On Wednesday, July 21, Edmonton Oilers defenceman Adam Larsson was selected by the Seattle Kraken in the 2021 NHL Expansion Draft. It was reported that the 28-year-old UFA had agreed to a four-year deal with Seattle worth $16 million.
The Kraken selected one unprotected player from every NHL team excluding the Vegas Golden Knights. UFAs who were signed counted as Seattle’s selection from said player’s former team.
Seattle’s acquisition of Larsson sent shockwaves through Edmonton, where until recently it long seemed a lock that the veteran blueliner would be re-signing with the Oilers. Larsson’s departure not only leaves a giant hole in the lineup that will not be easily filled, but it also raises questions about why, after five seasons in Edmonton, the assistant captain would want “a change of scenery” just as the Oilers are on the cusp of championship contention.
But there is a ray of sunlight breaking through the clouds from the storm of activity Wednesday that saw Larsson land in Seattle, and his name is Tyler Benson.
Expected to Lose Benson
Most Edmonton fans had already come to terms with losing the promising 23-year-old left-winger, who was one of several players left exposed when the Oilers did not include him on their expansion protection list of seven forwards, three defencemen, and one goaltender.
it was widely assumed Seattle would help itself to the skilled Benson, particularly given the slim pickings among the rest of Edmonton’s exposed players. That Seattle’s selection would come not from the unprotected Oilers, but instead be one of Edmonton’s UFAs was an unexpected development.
Heading into the draft, Seattle was given 72 hours of exclusive negotiations with all UFAs. That Edmonton had not re-signed Larsson before this window was thought to be a strategic move, considering that doing so would have required the Oilers to include Larsson on their protection list, thus taking a slot that could be used for another player.
Situation Could Be Worse
Edmonton’s loss of Larsson is a massive blow, especially considering the lack of viable replacements set to hit the free-agent market on July 28. Larsson, who last season averaged close to 20 minutes of ice time per game as a fixture on the Oilers’ second pairing, had emerged the team’s premier shutdown defenceman. Playing all 56 regular-season games in 2021, he had 128 blocked shots, second in the league, and 166 hits, fifth among all NHL defencemen.
But it could have been worse. For instance, had Larsson signed with Seattle after the expansion draft or signed with another team not named the Oilers once free agency opened, the Kraken likely would have selected Benson during the expansion draft. In such cases, the Oilers would have lost the services of both Benson and Larsson. They least still have the former, and opportunity at a do-over on what could be called asset mismanagement.
Succeeding in the Minors
Benson, who played junior for the Vancouver Giants in the Western Hockey League, was drafted 32nd overall (the second pick in the second round) by Edmonton in 2016. Since wrapping up his junior career in 2018, he has played only seven career NHL games, averaging just over 10 minutes of ice time during a stint with the Oilers in February 2020. Otherwise, he’s spent the last three years with the Bakersfield Condors in the American Hockey League, putting up 141 points in 156 games.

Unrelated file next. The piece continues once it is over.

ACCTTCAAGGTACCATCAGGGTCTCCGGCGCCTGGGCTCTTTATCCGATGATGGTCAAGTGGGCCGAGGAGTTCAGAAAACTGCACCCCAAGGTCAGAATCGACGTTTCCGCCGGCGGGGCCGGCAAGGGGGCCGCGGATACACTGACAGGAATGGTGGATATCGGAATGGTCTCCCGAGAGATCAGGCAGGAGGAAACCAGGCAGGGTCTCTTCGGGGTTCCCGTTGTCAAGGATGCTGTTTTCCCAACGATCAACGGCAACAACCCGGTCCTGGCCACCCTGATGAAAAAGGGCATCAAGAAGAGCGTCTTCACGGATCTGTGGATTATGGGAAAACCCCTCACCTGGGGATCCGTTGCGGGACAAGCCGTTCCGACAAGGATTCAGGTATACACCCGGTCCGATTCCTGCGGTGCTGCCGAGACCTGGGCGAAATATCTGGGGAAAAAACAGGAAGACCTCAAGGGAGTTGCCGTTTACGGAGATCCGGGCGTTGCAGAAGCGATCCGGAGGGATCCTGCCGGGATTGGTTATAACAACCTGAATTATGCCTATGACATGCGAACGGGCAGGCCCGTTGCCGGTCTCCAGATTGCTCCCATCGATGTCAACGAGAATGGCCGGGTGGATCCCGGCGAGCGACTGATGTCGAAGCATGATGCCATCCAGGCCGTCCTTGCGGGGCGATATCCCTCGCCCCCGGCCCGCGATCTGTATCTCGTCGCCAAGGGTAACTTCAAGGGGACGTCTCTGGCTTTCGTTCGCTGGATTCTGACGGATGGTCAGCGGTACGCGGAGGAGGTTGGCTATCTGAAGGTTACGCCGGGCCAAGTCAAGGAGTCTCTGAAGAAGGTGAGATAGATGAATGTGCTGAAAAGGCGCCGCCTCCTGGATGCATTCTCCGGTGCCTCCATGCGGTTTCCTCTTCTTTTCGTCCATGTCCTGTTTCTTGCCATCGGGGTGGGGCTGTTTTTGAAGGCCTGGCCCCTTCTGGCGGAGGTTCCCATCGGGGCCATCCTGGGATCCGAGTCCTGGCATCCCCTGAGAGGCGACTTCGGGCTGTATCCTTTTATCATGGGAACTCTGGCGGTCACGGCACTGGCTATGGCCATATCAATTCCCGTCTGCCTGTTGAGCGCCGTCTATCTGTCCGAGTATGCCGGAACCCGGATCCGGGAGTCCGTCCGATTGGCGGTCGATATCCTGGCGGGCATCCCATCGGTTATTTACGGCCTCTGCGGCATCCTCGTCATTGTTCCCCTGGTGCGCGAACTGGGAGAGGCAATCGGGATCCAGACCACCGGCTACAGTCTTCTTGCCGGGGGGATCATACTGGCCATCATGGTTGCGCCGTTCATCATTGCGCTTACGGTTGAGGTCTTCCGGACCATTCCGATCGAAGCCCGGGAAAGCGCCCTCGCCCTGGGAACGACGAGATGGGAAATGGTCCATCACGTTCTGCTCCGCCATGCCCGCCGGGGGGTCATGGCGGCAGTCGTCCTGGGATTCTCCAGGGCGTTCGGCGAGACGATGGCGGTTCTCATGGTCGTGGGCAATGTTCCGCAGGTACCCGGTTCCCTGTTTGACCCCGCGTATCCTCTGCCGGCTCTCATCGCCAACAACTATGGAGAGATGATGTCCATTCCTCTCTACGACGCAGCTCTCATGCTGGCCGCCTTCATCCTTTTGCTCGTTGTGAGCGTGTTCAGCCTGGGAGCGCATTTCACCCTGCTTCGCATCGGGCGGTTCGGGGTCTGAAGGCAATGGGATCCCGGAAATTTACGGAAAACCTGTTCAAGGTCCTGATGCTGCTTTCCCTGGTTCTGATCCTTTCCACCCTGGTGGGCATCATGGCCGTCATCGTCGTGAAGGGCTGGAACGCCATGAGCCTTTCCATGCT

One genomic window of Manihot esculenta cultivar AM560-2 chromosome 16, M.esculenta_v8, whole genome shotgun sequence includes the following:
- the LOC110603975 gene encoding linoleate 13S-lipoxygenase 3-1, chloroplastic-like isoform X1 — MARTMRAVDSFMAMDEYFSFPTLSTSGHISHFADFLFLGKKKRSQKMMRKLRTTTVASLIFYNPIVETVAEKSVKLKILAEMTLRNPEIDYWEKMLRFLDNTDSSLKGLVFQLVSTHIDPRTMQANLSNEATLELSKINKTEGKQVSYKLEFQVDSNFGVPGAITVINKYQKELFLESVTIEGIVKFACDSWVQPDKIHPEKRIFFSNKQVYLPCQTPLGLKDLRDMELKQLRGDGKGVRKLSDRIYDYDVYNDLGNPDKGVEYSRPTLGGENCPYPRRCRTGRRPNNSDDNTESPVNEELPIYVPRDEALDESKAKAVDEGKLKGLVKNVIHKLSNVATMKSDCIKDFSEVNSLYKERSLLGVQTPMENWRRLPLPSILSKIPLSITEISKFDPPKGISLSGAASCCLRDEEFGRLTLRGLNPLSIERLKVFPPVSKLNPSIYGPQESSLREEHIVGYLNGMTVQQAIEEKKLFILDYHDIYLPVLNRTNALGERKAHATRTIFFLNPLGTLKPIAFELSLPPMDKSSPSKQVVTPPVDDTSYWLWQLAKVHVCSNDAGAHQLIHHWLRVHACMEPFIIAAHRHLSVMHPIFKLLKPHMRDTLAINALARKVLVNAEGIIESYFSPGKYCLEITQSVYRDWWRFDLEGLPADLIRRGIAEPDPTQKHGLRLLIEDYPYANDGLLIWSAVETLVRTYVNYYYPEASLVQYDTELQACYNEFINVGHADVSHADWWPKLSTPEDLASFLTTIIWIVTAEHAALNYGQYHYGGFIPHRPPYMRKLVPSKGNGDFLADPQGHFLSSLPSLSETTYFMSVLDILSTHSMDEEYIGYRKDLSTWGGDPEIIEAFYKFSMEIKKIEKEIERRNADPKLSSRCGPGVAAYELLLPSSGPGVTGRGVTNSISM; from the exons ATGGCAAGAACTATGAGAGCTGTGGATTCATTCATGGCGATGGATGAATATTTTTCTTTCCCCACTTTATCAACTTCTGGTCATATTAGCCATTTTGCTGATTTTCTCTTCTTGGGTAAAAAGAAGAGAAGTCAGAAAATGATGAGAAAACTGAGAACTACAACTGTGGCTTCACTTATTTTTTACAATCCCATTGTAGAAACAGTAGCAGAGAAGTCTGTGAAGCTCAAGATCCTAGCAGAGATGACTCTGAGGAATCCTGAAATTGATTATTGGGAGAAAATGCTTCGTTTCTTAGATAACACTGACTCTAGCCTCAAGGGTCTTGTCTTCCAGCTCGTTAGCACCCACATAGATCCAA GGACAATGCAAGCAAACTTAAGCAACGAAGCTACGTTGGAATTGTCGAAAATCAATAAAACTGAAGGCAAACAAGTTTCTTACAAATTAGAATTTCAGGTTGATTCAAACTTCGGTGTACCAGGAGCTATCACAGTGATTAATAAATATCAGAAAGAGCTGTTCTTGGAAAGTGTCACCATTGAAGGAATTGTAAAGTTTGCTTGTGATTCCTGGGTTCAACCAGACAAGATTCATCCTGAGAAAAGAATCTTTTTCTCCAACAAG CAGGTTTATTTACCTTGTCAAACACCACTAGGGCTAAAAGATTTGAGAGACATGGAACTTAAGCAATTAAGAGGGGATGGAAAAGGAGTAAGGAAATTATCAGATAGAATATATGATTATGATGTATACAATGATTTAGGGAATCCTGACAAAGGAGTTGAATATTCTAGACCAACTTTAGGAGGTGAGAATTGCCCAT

As a first-year pro in 2018-19, Benson set a Condors’ franchise record with 66 points. Benson was named to the AHL All-Rookie Team and AHL Second All-Star Team in 2019 and earned a spot at the 2020 AHL All-Star Classic. This past season, Benson had 10 goals and 26 assists in 36 regular-season games. He scored the winning goal in the Pacific Division championship series, as the Condors captured the John D. Chick Trophy for 2020-21.
Benson Deserves Opportunity
Benson has proven just about all he can in the AHL – the Edmonton native is long overdue for a legit look in the NHL. Whether he can be a contributor at the next level is still to be determined, but the Oilers owe it to Benson and themselves to find out.
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The Oilers used a high pick in a deep draft to select Benson. They spent three years developing him in the minors. And after all that, Edmonton was about to lose Benson for nothing without even trying to get a return on their investments.
Edmonton has a notable lack of depth on left-wing, even if, as all signs suggest, the Oilers sign Toronto Maple Leafs free-agent Zach Hyman. Benson could fill a need, allowing Oilers general manager Ken Holland to dedicate resources to addressing other deficiencies in his lineup.
Whatever led to Larsson’s departure, Holland and the Oilers can’t do anything about that now. They’ve got a second chance with Benson. It’s up to Holland to take advantage of it.
Brian is an Edmonton-based sports writer and broadcaster. His experience includes working as a sports reporter for the Edmonton Sun, where he covered the Edmonton Oil Kings 2013-14 Memorial Cup championship season.
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